THERE IS NOTHING like a novel set in the recent past to remind you of how quickly things change. In 2005, if a novelist had published a book that hinged on the murder of a Jewish American journalist by Islamic terrorists in Iraq, it would have been read as a political novel, a war novel, a post-9/11 novel—and, of course, a roman a clef about Daniel Pearl, who was murdered in 2002 in Pakistan. Seven years later, Joshua Henkin has published just such a book in The World Without You, which is set in 2005 on the anniversary of the murder of Leo Frankel, whose story closely mirrors Pearl’s. The story takes place entirely on the Fourth of July weekend—an invitation to reflect on the state of the nation if ever there was one.
Yet the passage of time has made it possible for Henkin to turn this headline-news premise into a book that is quiet, inward-turning, and largely apolitical. Leo Frankel’s death is alluded to but it is never actually described. The particular reasons for his murder matter less than the void it has left in the lives of his family: that void, not Iraq or terrorism or anti-Semitism, is Henkin’s real subject. It has brought Leo’s parents, the long and happily married David and Marilyn, to the brink of divorce; it has deepened the divisions among his three sisters, Clarissa, Lily, and Noelle; and it has left his widow, Thisbe, with the terrifying freedom to start a new life.
The World Without You follows these characters as they gather in the Frankels’ summer house in Lenox, Massachusetts, for the unveiling of Leo’s grave. Henkin proceeds by means of dialogues and meditations, with hardly a set-piece or dramatic eruption to be found. Even the memorial service, which promises to be the climax of the weekend and the novel, and around which so many emotions are swirling, is spared the fate of becoming a denouement or a symbol. Instead, it is just another one of the evenly narrated events of the weekend, where nothing especially dramatic happens. There is only the small change of a summer weekend in the Berkshires: a bicycle ride, a swim in the lake, a drive into town, a game of tennis.
In every respect, The World Without You marks an advance on Henkin’s previous book, Matrimony, which came out in 2007. Matrimony, as its title suggests, had an even narrower focus than the new book. It told the story of a couple, Julian Wainwright and Mia Mendelsohn, from their meeting in college through their fifteenth reunion. In fact, Julian and Mia never wholly escape the gravitational field of college. Each chapter of the book is titled after a college town where they spend a phase of their lives, from the fictional Northington, Massachusetts—a thinly veiled Williamstown or Amherst—through Ann Arbor, where Mia goes to graduate school, and Iowa City, where Julian attends the Writers’ Workshop.
Novels about would-be writers and permanent grad students are plentiful, and naturally enough they tend to be comedies. But Matrimony is not that kind of book, and the spectacle of Julian’s stasis, the extreme slow-motion of his growing up, produces instead a kind of uncomfortable pity in the reader. The World Without You builds on the strengths of Matrimony while avoiding its claustrophobia. The social class Henkin writes about remains the same—these are all upper-middle-class professionals who went to Yale or Princeton and have jobs like public-interest lawyer, doctor, and celebrity chef. The town of Lenox, which Henkin describes with such up-to-date detail—the streets, the restaurants, the shops—that the book could practically serve as a travel guide, is a moneyed enclave in a world in turmoil. The distance from Lenox to Baghdad is so immense that what happens to Leo cannot really be admitted into the novel, or into the Frankels’ lives: if Leo’s throat was cut on videotape by Jew-hating fanatics, the way Daniel Pearl’s was, we do not hear about it.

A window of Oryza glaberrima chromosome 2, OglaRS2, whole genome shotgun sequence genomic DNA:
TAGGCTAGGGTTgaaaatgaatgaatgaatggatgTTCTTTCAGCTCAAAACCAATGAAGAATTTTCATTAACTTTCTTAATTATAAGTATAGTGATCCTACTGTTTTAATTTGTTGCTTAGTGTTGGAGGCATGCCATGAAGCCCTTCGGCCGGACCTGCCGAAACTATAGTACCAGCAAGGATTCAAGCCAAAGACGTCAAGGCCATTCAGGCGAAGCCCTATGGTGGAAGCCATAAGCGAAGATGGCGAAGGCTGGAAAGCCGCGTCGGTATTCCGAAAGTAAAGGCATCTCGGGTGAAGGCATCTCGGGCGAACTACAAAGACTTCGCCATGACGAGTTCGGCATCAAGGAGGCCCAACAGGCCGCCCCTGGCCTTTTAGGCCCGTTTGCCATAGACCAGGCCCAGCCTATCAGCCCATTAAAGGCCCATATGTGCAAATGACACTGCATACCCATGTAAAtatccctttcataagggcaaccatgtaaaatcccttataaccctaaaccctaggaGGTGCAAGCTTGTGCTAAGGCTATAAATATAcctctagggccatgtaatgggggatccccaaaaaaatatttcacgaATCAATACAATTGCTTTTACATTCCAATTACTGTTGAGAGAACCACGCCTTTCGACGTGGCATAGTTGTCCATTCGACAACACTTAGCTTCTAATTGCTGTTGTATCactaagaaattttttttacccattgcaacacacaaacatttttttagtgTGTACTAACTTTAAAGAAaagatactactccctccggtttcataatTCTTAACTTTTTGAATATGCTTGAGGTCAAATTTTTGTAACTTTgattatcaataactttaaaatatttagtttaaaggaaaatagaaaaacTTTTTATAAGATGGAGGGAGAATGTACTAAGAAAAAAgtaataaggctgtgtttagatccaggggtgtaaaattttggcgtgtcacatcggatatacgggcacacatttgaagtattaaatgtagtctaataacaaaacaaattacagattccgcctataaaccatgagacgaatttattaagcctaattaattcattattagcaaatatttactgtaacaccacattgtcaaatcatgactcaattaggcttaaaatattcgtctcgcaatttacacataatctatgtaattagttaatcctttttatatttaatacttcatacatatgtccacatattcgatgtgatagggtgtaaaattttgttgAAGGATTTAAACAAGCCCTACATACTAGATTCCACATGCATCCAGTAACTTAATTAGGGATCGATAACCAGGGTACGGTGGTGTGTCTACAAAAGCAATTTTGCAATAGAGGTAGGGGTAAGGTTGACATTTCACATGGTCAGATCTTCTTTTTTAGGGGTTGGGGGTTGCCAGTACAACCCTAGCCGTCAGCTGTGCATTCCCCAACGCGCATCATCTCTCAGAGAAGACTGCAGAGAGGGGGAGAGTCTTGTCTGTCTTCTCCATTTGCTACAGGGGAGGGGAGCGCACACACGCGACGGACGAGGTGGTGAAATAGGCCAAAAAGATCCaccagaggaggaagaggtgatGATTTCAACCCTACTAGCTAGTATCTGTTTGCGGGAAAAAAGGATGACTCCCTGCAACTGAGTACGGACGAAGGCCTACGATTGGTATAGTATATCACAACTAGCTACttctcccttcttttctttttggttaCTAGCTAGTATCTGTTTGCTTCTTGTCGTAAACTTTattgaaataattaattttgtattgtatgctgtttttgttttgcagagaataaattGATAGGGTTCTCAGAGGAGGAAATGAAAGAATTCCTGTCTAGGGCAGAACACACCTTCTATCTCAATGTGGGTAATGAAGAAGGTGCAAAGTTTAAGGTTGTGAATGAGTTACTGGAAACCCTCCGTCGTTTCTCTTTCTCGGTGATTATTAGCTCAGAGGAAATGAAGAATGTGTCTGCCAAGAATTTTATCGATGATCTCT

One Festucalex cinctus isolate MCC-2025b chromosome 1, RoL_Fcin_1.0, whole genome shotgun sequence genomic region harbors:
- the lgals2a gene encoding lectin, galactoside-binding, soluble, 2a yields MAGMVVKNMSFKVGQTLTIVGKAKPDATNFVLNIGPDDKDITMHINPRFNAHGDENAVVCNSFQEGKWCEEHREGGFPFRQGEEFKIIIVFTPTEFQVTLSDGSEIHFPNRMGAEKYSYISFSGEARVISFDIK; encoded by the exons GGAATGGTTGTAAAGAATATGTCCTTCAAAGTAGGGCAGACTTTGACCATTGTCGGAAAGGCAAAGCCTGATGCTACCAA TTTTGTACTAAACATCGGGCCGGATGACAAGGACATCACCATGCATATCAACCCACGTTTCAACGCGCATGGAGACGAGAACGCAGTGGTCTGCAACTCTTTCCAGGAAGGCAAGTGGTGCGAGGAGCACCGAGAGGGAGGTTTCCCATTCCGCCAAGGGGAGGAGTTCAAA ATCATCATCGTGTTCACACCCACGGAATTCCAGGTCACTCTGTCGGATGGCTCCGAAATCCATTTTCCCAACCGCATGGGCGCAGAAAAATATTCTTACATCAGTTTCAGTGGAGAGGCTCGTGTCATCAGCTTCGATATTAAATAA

Whatever can be said against such a protected milieu in political or economic terms, there is much to be said for it in literary terms. For literary character to develop and deepen, it helps to be able to recollect emotion in tranquility, and tranquility is one thing the Berkshires offer in abundance. Deepening, in fact, is the characteristic movement of Henkin’s fiction, in The World Without You no less than in Matrimony. On the spectrum of American Jewish novelists at work today, he is closest to the conventional realism of Allegra Goodman—a style that can look rather sedate next to more formally and thematically adventurous contemporaries such as Jonathan Safran Foer and Joshua Cohen. He does not hurry his characters forward with events because he is more interested in the slowly ramifying details of their inner lives.
For Marilyn and David, the fallout from Leo’s death has accentuated the differences in their personalities. Marilyn clings to her anger, while David, a benign, nondescript figure, tries to make the best of things: retired, he takes a cooking class at the 92nd Street Y and starts to study opera librettos. When, eight months after Leo’s death, they are asked how many children they have, Marilyn answers “four” and David says “three”—which tells us everything we need to know about their styles of grieving and facing the future. Inconsolable, Marilyn has channeled her grief into the writing of furious op-eds against the Iraq War and President Bush: “President Bush called him a martyr in the war to rid the world of evil. He invited [the] family to the White House. Publicly, her mother refused to go. She wouldn’t allow her son to be used that way, to become an instrument in the service of the war.”